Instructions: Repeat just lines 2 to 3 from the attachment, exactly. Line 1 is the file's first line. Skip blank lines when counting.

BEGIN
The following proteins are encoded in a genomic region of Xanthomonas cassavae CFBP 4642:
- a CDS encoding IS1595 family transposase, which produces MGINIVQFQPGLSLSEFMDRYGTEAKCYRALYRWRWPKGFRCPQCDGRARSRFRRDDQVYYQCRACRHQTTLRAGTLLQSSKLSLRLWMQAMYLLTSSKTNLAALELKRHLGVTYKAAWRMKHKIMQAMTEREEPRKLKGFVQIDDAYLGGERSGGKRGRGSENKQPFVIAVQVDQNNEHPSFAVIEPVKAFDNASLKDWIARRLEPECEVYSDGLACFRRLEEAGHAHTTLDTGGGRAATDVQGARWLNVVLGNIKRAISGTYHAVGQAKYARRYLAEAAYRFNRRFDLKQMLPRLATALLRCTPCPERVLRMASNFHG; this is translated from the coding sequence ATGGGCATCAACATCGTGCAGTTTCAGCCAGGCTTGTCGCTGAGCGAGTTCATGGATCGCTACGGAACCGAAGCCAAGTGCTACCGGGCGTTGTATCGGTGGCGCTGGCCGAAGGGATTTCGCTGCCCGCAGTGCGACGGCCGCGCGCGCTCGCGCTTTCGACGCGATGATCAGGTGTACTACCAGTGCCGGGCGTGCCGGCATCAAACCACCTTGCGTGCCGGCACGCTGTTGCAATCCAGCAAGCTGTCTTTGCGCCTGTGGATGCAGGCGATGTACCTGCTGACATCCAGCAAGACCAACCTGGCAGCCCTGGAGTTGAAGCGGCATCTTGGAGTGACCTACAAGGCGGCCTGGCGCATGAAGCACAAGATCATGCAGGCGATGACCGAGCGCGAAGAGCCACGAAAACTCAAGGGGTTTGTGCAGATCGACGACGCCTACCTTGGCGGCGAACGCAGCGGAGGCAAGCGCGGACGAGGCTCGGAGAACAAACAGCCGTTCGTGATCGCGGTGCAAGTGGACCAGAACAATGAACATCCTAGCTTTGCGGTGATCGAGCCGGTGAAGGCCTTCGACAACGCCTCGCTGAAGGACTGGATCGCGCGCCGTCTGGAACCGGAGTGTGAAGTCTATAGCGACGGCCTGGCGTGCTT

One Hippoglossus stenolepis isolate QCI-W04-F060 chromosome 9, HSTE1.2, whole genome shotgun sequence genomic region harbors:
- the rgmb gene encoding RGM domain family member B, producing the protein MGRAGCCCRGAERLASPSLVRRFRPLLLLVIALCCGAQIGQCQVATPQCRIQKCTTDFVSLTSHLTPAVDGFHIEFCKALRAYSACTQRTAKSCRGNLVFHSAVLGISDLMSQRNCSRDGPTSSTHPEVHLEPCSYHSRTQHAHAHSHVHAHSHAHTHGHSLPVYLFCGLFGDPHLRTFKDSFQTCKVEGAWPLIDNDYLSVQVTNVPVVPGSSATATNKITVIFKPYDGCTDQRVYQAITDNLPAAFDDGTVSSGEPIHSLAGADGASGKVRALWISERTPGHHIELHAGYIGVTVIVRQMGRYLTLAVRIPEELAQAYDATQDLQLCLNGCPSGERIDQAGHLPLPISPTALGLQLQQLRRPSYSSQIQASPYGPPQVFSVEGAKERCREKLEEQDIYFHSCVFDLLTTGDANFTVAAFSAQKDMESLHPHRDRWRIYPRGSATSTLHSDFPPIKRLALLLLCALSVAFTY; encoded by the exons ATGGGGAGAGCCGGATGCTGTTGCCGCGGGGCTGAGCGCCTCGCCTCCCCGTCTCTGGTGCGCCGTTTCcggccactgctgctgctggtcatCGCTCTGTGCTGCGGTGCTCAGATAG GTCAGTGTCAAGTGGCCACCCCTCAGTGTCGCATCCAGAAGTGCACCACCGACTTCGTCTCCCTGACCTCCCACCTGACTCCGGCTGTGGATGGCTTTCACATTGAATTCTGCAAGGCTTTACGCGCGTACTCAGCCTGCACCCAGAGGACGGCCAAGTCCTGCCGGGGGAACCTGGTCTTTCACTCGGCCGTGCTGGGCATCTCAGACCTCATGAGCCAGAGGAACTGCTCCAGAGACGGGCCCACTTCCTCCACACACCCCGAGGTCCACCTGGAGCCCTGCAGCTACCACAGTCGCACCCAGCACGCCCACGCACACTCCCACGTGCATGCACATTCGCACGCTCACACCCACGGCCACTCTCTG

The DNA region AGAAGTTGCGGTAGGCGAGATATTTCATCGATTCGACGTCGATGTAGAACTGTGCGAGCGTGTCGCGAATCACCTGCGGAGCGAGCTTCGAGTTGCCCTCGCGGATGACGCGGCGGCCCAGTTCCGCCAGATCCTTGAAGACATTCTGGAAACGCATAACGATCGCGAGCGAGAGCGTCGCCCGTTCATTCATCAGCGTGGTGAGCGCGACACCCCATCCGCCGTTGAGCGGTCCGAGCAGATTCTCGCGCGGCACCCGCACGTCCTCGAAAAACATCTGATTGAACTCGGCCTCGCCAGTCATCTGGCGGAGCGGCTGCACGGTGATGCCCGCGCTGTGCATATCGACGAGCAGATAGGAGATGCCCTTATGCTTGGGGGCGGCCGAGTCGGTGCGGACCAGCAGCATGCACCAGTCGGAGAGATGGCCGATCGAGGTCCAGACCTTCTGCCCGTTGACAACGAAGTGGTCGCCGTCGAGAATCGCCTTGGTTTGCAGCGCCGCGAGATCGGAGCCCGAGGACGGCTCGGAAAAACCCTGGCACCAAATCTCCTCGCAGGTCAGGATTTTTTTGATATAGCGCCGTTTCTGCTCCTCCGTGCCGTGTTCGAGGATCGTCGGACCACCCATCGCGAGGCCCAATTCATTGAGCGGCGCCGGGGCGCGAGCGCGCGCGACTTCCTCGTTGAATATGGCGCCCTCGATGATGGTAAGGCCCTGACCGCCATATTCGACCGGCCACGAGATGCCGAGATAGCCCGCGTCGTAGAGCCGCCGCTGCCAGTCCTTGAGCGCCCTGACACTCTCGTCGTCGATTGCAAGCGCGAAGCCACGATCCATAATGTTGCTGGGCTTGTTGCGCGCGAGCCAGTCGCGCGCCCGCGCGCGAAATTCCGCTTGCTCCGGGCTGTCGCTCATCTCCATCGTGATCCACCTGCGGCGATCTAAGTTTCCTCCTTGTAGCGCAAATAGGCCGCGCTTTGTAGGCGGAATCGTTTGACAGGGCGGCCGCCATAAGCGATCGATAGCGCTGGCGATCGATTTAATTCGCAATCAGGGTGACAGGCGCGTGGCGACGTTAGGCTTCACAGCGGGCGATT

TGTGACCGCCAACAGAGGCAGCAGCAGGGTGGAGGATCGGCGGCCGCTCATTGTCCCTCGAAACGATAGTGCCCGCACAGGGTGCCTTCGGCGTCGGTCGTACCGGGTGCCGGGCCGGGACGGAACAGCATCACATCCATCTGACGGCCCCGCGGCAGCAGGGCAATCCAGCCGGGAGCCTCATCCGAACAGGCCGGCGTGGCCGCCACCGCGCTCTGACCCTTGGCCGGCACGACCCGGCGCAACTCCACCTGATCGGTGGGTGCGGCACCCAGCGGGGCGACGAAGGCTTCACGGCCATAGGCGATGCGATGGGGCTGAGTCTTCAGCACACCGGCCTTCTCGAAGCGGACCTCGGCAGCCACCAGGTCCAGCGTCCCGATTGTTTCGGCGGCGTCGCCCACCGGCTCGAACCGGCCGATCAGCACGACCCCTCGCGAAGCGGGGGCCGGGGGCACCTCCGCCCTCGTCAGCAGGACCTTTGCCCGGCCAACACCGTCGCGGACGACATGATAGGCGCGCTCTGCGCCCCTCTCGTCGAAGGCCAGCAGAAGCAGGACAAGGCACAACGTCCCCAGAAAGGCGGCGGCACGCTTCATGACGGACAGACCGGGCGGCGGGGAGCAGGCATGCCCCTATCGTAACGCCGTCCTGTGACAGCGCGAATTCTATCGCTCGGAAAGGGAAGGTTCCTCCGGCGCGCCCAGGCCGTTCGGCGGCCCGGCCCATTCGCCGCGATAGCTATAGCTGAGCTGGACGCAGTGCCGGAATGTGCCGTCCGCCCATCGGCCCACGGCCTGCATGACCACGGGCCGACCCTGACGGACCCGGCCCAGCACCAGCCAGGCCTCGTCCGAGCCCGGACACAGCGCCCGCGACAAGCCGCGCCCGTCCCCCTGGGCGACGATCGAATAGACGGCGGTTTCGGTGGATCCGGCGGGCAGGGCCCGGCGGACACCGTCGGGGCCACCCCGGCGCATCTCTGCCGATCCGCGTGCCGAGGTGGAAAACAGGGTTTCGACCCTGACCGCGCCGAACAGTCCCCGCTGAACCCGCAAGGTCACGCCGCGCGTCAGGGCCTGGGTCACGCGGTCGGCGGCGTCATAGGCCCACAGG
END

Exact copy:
- a CDS encoding IS1595 family transposase, which produces MGINIVQFQPGLSLSEFMDRYGTEAKCYRALYRWRWPKGFRCPQCDGRARSRFRRDDQVYYQCRACRHQTTLRAGTLLQSSKLSLRLWMQAMYLLTSSKTNLAALELKRHLGVTYKAAWRMKHKIMQAMTEREEPRKLKGFVQIDDAYLGGERSGGKRGRGSENKQPFVIAVQVDQNNEHPSFAVIEPVKAFDNASLKDWIARRLEPECEVYSDGLACFRRLEEAGHAHTTLDTGGGRAATDVQGARWLNVVLGNIKRAISGTYHAVGQAKYARRYLAEAAYRFNRRFDLKQMLPRLATALLRCTPCPERVLRMASNFHG; this is translated from the coding sequence ATGGGCATCAACATCGTGCAGTTTCAGCCAGGCTTGTCGCTGAGCGAGTTCATGGATCGCTACGGAACCGAAGCCAAGTGCTACCGGGCGTTGTATCGGTGGCGCTGGCCGAAGGGATTTCGCTGCCCGCAGTGCGACGGCCGCGCGCGCTCGCGCTTTCGACGCGATGATCAGGTGTACTACCAGTGCCGGGCGTGCCGGCATCAAACCACCTTGCGTGCCGGCACGCTGTTGCAATCCAGCAAGCTGTCTTTGCGCCTGTGGATGCAGGCGATGTACCTGCTGACATCCAGCAAGACCAACCTGGCAGCCCTGGAGTTGAAGCGGCATCTTGGAGTGACCTACAAGGCGGCCTGGCGCATGAAGCACAAGATCATGCAGGCGATGACCGAGCGCGAAGAGCCACGAAAACTCAAGGGGTTTGTGCAGATCGACGACGCCTACCTTGGCGGCGAACGCAGCGGAGGCAAGCGCGGACGAGGCTCGGAGAACAAACAGCCGTTCGTGATCGCGGTGCAAGTGGACCAGAACAATGAACATCCTAGCTTTGCGGTGATCGAGCCGGTGAAGGCCTTCGACAACGCCTCGCTGAAGGACTGGATCGCGCGCCGTCTGGAACCGGAGTGTGAAGTCTATAGCGACGGCCTGGCGTGCTT

One Hippoglossus stenolepis isolate QCI-W04-F060 chromosome 9, HSTE1.2, whole genome shotgun sequence genomic region harbors: